Diving in a cenote cavern is an unforgettable experience. Cenotes, which are only found in this part of the world, offer certified recreational divers the opportunity to explore something different!
To allow recreational divers to safely experience the wonders of this underwater world without becoming cave certified and equipped, the diving community has made the cavern dive distinction. Almost all cavern dives can be performed by divers holding an open water certification, basic, one star, or any equivalent first level certification.
All cavern dives are safely guided by one of our professional guides in the “daylight zone” of solid overhead in line with internationally accepted cavern standards. Our guides are full cave certified by a recognized agency and are either instructors or divemasters, with hundreds of dives in the local environment. They are knowledgeable and experienced in the local cenotes systems above and below the ground.
Adhering to international standards, we never exceed the ratio of divers to guide which is four to one.
If you enjoy diving then you should not miss the opportunity to try a cavern dive…and if you like it, you may even want to take a cavern course!
Guidelines for safe cavern diving
As with any other activity, there are clear and distinct limitations to cavern diving and it is of prime importance that divers be well aware of the limitations imposed and strictly adhere to those limits at all times.
Ø Never exceed the ratio of divers to guide which is 4:1 (4 single tank divers conducted by a guide with double tanks);
Ø Divers shall not dive deeper than they have been previously certified. The maximum depth for cavern dives is limited to 100 ft/30 m;
Ø Dives must begin with a minimum visibility of 40 ft/12 m. This distance is determined by the ability of the diver to clearly recognize and acknowledge a lighted hand signal;
Ø Divers must always stay within the “daylight zones” of the underground river system…though it is not necessary to have view of the physical opening to the cavern, clear view of ambient light radiating through that opening must be plainly visible;
Ø Maximum penetration is limited to 200 ft/60 m from where you can surface and breath air without the aid of scuba equipment;
Ø Divers must remain within the No Decompression Limits of the dive computer;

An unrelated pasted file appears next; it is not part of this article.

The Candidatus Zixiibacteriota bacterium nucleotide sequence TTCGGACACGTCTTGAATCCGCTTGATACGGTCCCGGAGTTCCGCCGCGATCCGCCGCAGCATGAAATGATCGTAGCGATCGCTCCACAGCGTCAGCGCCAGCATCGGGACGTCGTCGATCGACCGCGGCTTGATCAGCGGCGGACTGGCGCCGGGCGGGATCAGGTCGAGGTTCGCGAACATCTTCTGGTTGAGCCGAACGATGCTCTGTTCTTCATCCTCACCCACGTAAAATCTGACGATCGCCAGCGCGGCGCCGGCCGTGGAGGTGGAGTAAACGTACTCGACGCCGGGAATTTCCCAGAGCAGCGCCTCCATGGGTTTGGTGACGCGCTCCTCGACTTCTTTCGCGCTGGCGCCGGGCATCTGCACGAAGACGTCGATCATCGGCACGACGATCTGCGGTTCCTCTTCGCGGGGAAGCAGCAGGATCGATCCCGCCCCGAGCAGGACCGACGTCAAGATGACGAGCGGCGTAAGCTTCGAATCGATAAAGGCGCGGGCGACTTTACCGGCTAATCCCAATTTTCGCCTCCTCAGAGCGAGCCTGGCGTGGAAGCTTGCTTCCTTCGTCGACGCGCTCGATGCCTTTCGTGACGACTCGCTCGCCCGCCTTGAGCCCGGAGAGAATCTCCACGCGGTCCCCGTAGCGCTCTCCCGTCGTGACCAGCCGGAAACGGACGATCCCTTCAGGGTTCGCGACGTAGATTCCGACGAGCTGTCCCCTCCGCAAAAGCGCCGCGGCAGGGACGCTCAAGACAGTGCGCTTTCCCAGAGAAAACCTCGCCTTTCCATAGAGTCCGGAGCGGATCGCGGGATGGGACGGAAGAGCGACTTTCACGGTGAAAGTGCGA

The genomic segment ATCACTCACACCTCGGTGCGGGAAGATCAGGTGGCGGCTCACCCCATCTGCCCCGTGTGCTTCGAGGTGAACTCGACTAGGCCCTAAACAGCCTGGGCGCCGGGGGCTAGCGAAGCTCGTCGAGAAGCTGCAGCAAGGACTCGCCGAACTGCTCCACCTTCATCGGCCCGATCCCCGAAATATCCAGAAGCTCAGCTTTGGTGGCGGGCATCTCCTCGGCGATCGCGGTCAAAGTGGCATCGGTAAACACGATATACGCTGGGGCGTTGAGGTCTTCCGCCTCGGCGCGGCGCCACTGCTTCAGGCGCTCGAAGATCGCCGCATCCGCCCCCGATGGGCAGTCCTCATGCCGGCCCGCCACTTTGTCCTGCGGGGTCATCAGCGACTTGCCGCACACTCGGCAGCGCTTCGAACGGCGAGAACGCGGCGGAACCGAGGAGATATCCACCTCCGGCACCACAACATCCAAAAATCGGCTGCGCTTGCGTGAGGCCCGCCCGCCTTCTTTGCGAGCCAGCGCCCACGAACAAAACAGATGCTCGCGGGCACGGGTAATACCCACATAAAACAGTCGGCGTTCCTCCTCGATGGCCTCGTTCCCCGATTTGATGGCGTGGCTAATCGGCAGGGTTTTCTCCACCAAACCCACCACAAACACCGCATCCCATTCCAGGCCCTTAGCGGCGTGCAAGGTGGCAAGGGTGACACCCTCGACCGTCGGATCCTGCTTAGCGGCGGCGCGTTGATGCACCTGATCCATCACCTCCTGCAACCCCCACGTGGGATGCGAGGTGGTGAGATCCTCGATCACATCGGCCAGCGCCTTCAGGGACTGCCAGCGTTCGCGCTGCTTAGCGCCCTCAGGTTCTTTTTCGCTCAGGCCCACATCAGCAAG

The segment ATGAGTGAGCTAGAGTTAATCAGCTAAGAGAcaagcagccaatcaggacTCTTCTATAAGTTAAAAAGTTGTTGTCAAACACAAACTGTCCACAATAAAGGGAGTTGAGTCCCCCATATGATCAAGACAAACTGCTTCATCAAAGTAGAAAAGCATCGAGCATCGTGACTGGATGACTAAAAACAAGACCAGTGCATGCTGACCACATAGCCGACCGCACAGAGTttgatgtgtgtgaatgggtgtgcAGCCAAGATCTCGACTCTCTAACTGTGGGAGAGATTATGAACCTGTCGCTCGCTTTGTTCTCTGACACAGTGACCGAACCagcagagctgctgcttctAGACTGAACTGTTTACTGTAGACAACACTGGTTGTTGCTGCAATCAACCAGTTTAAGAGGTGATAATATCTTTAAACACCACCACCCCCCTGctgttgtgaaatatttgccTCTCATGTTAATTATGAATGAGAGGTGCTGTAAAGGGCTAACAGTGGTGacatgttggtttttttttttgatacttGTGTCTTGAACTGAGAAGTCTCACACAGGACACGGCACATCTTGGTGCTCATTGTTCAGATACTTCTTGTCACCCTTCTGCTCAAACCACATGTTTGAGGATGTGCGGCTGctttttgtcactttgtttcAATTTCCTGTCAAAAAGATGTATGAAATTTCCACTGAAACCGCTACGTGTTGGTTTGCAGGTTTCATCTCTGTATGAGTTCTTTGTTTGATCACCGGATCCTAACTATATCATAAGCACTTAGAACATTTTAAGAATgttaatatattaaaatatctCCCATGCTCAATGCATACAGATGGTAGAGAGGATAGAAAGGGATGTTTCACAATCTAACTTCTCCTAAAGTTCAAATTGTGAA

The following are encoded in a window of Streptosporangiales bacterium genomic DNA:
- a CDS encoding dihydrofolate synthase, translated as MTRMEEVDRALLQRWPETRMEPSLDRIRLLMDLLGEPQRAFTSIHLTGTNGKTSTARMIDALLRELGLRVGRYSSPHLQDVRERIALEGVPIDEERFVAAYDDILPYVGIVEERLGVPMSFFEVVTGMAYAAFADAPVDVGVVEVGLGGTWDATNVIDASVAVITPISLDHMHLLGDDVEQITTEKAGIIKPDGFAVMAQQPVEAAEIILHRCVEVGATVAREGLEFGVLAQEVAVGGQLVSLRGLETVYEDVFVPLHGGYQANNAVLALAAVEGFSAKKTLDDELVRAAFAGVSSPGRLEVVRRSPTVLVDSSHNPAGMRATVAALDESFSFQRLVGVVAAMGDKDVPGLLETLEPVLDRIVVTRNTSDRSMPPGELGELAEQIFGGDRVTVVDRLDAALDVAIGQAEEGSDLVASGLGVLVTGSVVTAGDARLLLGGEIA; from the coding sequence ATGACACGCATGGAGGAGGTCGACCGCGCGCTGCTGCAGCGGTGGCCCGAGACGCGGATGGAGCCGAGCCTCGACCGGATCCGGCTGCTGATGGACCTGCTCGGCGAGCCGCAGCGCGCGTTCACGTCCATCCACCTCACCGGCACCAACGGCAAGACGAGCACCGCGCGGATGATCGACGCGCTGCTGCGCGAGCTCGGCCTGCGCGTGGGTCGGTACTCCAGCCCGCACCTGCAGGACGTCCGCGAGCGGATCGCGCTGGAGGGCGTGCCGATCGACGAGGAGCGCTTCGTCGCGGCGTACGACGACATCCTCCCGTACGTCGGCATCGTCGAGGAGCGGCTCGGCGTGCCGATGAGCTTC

Ø No restrictions (narrow passages)…at all times, two divers must be able to comfortably pass through the area next to each other;
Ø Divers must maintain a continues guideline (life line) to open water as a visual reference…never go beyond the cavern line areas;
Ø Diver must be equipped at least with one light (the sun or daylight is considered as the cavern diver’s primary light source);
Ø Never make a cavern dive at night. Without natural light, a cavern becomes a cave and access is restricted to only those divers with cave training.
Ø Follow the instructions of the guide provided during the dive briefing. Instructions include topics such as air supply management by the “rule of thirds,” communication with light signals, the ideal horizontal position and kicking techniques to avoid silting, the use of the proper amount and placement of weights, the “diving on a line” team system, the distance between the divers and their general behavior, safety procedures, environmental respect and conservation.
When visiting the cenotes, please consider yourself a guest and act accordingly. We must show respect and be careful while diving underwater and walking around on the land’s surface, particularly near a dive site. The fragile biological life, formations, and archaeological history are there for the diver’s interpretation and enjoyment. Divers should leave the cenote the exact way they find it. That’s why, take only memories, kill only time, and leave nothing behind, but bubbles!!
Please contact us to receive more information about cavern diving or to make a reservation.
Click here to see our complete list of cavern diving sites
Find out more about our Cavern Diver Course
Continue to read more about cave diving